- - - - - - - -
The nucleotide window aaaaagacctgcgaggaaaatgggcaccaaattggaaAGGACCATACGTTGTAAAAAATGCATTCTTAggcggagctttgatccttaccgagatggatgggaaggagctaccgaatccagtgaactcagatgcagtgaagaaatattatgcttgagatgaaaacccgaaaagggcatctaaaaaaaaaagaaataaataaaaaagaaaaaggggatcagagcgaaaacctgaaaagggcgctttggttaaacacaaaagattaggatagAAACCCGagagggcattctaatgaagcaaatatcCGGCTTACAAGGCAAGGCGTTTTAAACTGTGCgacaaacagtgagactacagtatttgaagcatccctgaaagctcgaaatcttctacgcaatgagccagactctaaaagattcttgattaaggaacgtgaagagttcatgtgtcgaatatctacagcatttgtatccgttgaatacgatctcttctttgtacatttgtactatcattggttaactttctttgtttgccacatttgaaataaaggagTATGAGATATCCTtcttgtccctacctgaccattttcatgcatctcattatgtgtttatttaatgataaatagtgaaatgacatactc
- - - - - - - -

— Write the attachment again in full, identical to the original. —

The nucleotide window aaaaagacctgcgaggaaaatgggcaccaaattggaaAGGACCATACGTTGTAAAAAATGCATTCTTAggcggagctttgatccttaccgagatggatgggaaggagctaccgaatccagtgaactcagatgcagtgaagaaatattatgcttgagatgaaaacccgaaaagggcatctaaaaaaaaaagaaataaataaaaaagaaaaaggggatcagagcgaaaacctgaaaagggcgctttggttaaacacaaaagattaggatagAAACCCGagagggcattctaatgaagcaaatatcCGGCTTACAAGGCAAGGCGTTTTAAACTGTGCgacaaacagtgagactacagtatttgaagcatccctgaaagctcgaaatcttctacgcaatgagccagactctaaaagattcttgattaaggaacgtgaagagttcatgtgtcgaatatctacagcatttgtatccgttgaatacgatctcttctttgtacatttgtactatcattggttaactttctttgtttgccacatttgaaataaaggagTATGAGATATCCTtcttgtccctacctgaccattttcatgcatctcattatgtgtttatttaatgataaatagtgaaatgacatactc